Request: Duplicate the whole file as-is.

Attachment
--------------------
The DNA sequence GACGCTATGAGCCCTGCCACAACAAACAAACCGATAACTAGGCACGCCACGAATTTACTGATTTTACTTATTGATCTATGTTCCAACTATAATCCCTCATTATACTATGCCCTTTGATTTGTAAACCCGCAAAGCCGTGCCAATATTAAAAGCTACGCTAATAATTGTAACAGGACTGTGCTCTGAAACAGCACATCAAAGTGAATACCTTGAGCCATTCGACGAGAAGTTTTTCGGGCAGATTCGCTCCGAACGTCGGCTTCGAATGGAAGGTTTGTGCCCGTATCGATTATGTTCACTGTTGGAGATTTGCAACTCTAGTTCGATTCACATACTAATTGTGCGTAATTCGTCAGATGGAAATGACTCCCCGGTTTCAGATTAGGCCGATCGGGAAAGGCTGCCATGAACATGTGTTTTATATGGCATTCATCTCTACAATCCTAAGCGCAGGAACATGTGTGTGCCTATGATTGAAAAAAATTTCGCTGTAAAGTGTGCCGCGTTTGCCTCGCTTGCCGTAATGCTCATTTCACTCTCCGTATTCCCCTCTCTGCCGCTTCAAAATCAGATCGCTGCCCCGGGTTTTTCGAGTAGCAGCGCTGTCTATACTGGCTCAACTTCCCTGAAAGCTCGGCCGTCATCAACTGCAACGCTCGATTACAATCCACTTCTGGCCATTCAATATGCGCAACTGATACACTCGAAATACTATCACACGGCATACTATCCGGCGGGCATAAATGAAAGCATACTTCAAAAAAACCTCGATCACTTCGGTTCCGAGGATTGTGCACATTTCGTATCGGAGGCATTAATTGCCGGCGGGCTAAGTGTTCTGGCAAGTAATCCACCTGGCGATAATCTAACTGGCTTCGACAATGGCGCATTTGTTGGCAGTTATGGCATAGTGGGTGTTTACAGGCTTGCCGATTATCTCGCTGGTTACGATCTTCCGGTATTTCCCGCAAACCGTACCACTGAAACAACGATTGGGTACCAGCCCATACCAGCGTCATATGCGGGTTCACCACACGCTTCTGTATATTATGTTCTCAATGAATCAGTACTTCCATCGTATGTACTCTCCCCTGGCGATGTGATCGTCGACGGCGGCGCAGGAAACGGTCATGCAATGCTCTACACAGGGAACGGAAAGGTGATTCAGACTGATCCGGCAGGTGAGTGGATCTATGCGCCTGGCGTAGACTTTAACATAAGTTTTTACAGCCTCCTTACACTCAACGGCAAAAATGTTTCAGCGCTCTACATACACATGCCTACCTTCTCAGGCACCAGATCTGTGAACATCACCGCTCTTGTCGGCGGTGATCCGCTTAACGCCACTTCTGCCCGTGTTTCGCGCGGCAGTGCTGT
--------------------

The DNA sequence GACGCTATGAGCCCTGCCACAACAAACAAACCGATAACTAGGCACGCCACGAATTTACTGATTTTACTTATTGATCTATGTTCCAACTATAATCCCTCATTATACTATGCCCTTTGATTTGTAAACCCGCAAAGCCGTGCCAATATTAAAAGCTACGCTAATAATTGTAACAGGACTGTGCTCTGAAACAGCACATCAAAGTGAATACCTTGAGCCATTCGACGAGAAGTTTTTCGGGCAGATTCGCTCCGAACGTCGGCTTCGAATGGAAGGTTTGTGCCCGTATCGATTATGTTCACTGTTGGAGATTTGCAACTCTAGTTCGATTCACATACTAATTGTGCGTAATTCGTCAGATGGAAATGACTCCCCGGTTTCAGATTAGGCCGATCGGGAAAGGCTGCCATGAACATGTGTTTTATATGGCATTCATCTCTACAATCCTAAGCGCAGGAACATGTGTGTGCCTATGATTGAAAAAAATTTCGCTGTAAAGTGTGCCGCGTTTGCCTCGCTTGCCGTAATGCTCATTTCACTCTCCGTATTCCCCTCTCTGCCGCTTCAAAATCAGATCGCTGCCCCGGGTTTTTCGAGTAGCAGCGCTGTCTATACTGGCTCAACTTCCCTGAAAGCTCGGCCGTCATCAACTGCAACGCTCGATTACAATCCACTTCTGGCCATTCAATATGCGCAACTGATACACTCGAAATACTATCACACGGCATACTATCCGGCGGGCATAAATGAAAGCATACTTCAAAAAAACCTCGATCACTTCGGTTCCGAGGATTGTGCACATTTCGTATCGGAGGCATTAATTGCCGGCGGGCTAAGTGTTCTGGCAAGTAATCCACCTGGCGATAATCTAACTGGCTTCGACAATGGCGCATTTGTTGGCAGTTATGGCATAGTGGGTGTTTACAGGCTTGCCGATTATCTCGCTGGTTACGATCTTCCGGTATTTCCCGCAAACCGTACCACTGAAACAACGATTGGGTACCAGCCCATACCAGCGTCATATGCGGGTTCACCACACGCTTCTGTATATTATGTTCTCAATGAATCAGTACTTCCATCGTATGTACTCTCCCCTGGCGATGTGATCGTCGACGGCGGCGCAGGAAACGGTCATGCAATGCTCTACACAGGGAACGGAAAGGTGATTCAGACTGATCCGGCAGGTGAGTGGATCTATGCGCCTGGCGTAGACTTTAACATAAGTTTTTACAGCCTCCTTACACTCAACGGCAAAAATGTTTCAGCGCTCTACATACACATGCCTACCTTCTCAGGCACCAGATCTGTGAACATCACCGCTCTTGTCGGCGGTGATCCGCTTAACGCCACTTCTGCCCGTGTTTCGCGCGGCAGTGCTGT